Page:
Using a longitudinal household survey in the UK, this paper combines self-reports of the political engagement of immigrant parents and their UK raised children to examine the political socialisation process in immigrant families. We find that international migration disrupts the transmission of political engagement in immigrant families: associations between voting, political interest, and parent and child socioeconomic status are weaker in immigrant families than in families without a migration background in the UK. The voting behaviour of immigrants and their children in particular are only partially explained by both standard and minority-specific models of political socialisation. In contrast, characteristics specific to the international migration process, including sending country experiences, characteristics of the migration journey, and the pathway to citizenship are critical determinants of voting for immigrant parents, and through political socialisation, for their UK raised children as well.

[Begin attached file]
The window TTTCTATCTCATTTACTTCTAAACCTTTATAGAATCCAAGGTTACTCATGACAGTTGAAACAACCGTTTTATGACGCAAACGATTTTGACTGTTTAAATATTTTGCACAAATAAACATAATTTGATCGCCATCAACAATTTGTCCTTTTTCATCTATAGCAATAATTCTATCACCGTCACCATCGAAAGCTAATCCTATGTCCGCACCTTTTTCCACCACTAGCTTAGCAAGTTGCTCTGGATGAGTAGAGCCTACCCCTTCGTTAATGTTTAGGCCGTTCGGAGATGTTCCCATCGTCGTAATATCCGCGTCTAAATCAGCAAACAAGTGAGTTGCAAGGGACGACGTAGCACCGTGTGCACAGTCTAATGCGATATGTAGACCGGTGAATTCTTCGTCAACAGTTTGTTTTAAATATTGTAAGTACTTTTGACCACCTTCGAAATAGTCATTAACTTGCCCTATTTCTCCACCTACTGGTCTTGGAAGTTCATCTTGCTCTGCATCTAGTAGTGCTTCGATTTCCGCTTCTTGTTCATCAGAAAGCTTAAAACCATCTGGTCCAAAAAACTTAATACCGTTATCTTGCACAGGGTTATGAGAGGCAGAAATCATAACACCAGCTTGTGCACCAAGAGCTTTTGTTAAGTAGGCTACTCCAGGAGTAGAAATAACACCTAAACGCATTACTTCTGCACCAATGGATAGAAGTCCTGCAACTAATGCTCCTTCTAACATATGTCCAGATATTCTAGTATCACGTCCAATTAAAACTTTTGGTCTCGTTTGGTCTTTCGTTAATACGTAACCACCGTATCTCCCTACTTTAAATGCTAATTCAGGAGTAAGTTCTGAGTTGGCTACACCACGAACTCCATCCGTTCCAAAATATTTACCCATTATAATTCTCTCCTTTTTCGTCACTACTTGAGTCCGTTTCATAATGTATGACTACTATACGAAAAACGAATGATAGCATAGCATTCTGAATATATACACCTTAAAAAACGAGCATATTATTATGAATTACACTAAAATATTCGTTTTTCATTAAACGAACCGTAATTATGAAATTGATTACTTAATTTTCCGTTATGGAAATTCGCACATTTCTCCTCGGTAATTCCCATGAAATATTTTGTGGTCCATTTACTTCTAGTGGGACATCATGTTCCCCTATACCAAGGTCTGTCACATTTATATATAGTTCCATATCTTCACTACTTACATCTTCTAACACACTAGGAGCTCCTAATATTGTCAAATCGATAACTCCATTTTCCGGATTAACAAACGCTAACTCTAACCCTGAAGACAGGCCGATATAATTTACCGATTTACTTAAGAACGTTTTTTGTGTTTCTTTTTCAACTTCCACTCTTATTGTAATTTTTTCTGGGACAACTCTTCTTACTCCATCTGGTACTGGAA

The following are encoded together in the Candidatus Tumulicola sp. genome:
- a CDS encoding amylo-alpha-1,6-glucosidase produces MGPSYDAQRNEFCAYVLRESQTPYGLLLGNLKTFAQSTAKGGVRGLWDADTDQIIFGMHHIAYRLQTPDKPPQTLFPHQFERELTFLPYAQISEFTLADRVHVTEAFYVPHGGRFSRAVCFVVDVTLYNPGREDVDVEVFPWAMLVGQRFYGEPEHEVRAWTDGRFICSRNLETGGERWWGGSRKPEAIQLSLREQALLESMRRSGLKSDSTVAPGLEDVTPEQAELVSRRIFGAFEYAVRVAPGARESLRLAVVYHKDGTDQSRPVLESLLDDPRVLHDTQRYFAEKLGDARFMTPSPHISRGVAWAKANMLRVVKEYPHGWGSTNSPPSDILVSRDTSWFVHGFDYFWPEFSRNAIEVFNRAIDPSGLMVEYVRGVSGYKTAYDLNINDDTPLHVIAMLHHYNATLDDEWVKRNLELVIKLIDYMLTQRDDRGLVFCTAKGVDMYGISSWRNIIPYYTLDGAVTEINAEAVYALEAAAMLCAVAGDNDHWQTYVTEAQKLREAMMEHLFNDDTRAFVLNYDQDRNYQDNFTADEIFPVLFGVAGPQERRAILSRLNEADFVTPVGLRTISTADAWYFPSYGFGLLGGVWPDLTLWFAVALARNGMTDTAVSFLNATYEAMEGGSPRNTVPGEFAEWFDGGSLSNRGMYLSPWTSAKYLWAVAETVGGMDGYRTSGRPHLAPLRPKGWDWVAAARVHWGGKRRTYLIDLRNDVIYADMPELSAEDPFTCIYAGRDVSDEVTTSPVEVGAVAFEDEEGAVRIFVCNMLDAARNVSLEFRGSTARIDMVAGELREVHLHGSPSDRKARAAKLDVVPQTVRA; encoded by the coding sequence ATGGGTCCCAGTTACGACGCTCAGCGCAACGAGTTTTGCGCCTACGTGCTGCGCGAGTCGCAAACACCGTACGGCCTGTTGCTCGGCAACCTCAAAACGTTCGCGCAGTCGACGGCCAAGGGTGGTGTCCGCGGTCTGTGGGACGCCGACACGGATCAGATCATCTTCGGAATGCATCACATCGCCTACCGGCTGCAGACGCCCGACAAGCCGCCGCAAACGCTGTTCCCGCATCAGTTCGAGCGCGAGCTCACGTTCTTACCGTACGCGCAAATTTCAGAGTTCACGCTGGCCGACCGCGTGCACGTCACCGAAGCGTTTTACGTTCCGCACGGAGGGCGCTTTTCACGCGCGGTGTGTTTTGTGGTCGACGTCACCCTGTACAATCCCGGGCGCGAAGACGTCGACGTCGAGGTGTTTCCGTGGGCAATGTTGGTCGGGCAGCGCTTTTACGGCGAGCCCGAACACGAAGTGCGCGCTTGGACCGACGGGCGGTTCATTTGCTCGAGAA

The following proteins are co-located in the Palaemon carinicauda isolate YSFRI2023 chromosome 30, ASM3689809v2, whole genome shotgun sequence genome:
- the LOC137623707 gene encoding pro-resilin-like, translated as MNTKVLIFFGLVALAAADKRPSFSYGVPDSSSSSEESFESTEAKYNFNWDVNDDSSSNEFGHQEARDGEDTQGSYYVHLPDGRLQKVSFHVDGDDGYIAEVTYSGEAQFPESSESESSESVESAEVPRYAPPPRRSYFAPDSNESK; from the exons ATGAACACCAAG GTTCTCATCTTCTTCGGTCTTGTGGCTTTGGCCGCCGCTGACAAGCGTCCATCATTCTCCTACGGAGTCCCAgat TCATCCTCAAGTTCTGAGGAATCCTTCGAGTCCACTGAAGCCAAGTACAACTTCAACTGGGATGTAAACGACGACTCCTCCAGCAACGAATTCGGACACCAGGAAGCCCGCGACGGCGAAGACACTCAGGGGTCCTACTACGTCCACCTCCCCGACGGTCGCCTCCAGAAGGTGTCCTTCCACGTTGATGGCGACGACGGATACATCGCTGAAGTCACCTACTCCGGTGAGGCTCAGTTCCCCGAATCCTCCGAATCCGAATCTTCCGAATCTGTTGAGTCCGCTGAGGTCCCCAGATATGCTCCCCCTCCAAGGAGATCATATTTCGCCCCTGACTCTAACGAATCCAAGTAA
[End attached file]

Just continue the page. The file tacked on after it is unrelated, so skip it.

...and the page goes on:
Prof. Renee Luthra (internal seminar ISER), joint work with Magda Borkowska (ISER)
Date & time:
18 Jan 2023 12:30 pm - 18 Jan 2023 13:30 pm
ISER Seminar Room
Internal seminars home